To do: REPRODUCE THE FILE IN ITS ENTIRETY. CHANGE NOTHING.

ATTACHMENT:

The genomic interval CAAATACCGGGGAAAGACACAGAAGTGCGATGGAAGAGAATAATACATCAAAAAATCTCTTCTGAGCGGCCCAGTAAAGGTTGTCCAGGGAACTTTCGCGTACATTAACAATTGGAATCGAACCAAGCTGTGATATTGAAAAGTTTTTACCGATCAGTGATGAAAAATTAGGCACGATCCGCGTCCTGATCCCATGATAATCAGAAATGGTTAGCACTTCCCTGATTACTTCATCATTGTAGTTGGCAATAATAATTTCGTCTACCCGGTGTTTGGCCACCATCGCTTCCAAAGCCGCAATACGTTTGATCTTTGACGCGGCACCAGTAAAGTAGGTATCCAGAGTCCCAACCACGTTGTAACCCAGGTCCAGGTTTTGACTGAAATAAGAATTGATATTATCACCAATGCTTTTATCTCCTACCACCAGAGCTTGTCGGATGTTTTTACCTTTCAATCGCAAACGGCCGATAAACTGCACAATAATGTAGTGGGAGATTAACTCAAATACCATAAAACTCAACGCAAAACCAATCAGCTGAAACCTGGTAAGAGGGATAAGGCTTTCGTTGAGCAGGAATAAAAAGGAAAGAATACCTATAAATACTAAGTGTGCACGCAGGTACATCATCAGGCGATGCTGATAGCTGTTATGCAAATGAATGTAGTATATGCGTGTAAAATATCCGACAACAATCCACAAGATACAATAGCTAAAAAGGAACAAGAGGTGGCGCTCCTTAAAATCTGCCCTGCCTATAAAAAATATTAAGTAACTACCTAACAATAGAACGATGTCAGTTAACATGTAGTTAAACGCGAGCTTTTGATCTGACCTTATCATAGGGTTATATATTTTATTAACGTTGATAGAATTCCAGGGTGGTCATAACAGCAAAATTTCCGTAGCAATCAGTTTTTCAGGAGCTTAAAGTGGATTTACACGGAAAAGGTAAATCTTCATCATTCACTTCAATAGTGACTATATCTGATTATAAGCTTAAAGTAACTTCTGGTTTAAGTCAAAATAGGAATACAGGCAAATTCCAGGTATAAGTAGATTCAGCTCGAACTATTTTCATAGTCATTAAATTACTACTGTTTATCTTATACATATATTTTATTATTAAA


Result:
The genomic interval CAAATACCGGGGAAAGACACAGAAGTGCGATGGAAGAGAATAATACATCAAAAAATCTCTTCTGAGCGGCCCAGTAAAGGTTGTCCAGGGAACTTTCGCGTACATTAACAATTGGAATCGAACCAAGCTGTGATATTGAAAAGTTTTTACCGATCAGTGATGAAAAATTAGGCACGATCCGCGTCCTGATCCCATGATAATCAGAAATGGTTAGCACTTCCCTGATTACTTCATCATTGTAGTTGGCAATAATAATTTCGTCTACCCGGTGTTTGGCCACCATCGCTTCCAAAGCCGCAATACGTTTGATCTTTGACGCGGCACCAGTAAAGTAGGTATCCAGAGTCCCAACCACGTTGTAACCCAGGTCCAGGTTTTGACTGAAATAAGAATTGATATTATCACCAATGCTTTTATCTCCTACCACCAGAGCTTGTCGGATGTTTTTACCTTTCAATCGCAAACGGCCGATAAACTGCACAATAATGTAGTGGGAGATTAACTCAAATACCATAAAACTCAACGCAAAACCAATCAGCTGAAACCTGGTAAGAGGGATAAGGCTTTCGTTGAGCAGGAATAAAAAGGAAAGAATACCTATAAATACTAAGTGTGCACGCAGGTACATCATCAGGCGATGCTGATAGCTGTTATGCAAATGAATGTAGTATATGCGTGTAAAATATCCGACAACAATCCACAAGATACAATAGCTAAAAAGGAACAAGAGGTGGCGCTCCTTAAAATCTGCCCTGCCTATAAAAAATATTAAGTAACTACCTAACAATAGAACGATGTCAGTTAACATGTAGTTAAACGCGAGCTTTTGATCTGACCTTATCATAGGGTTATATATTTTATTAACGTTGATAGAATTCCAGGGTGGTCATAACAGCAAAATTTCCGTAGCAATCAGTTTTTCAGGAGCTTAAAGTGGATTTACACGGAAAAGGTAAATCTTCATCATTCACTTCAATAGTGACTATATCTGATTATAAGCTTAAAGTAACTTCTGGTTTAAGTCAAAATAGGAATACAGGCAAATTCCAGGTATAAGTAGATTCAGCTCGAACTATTTTCATAGTCATTAAATTACTACTGTTTATCTTATACATATATTTTATTATTAAA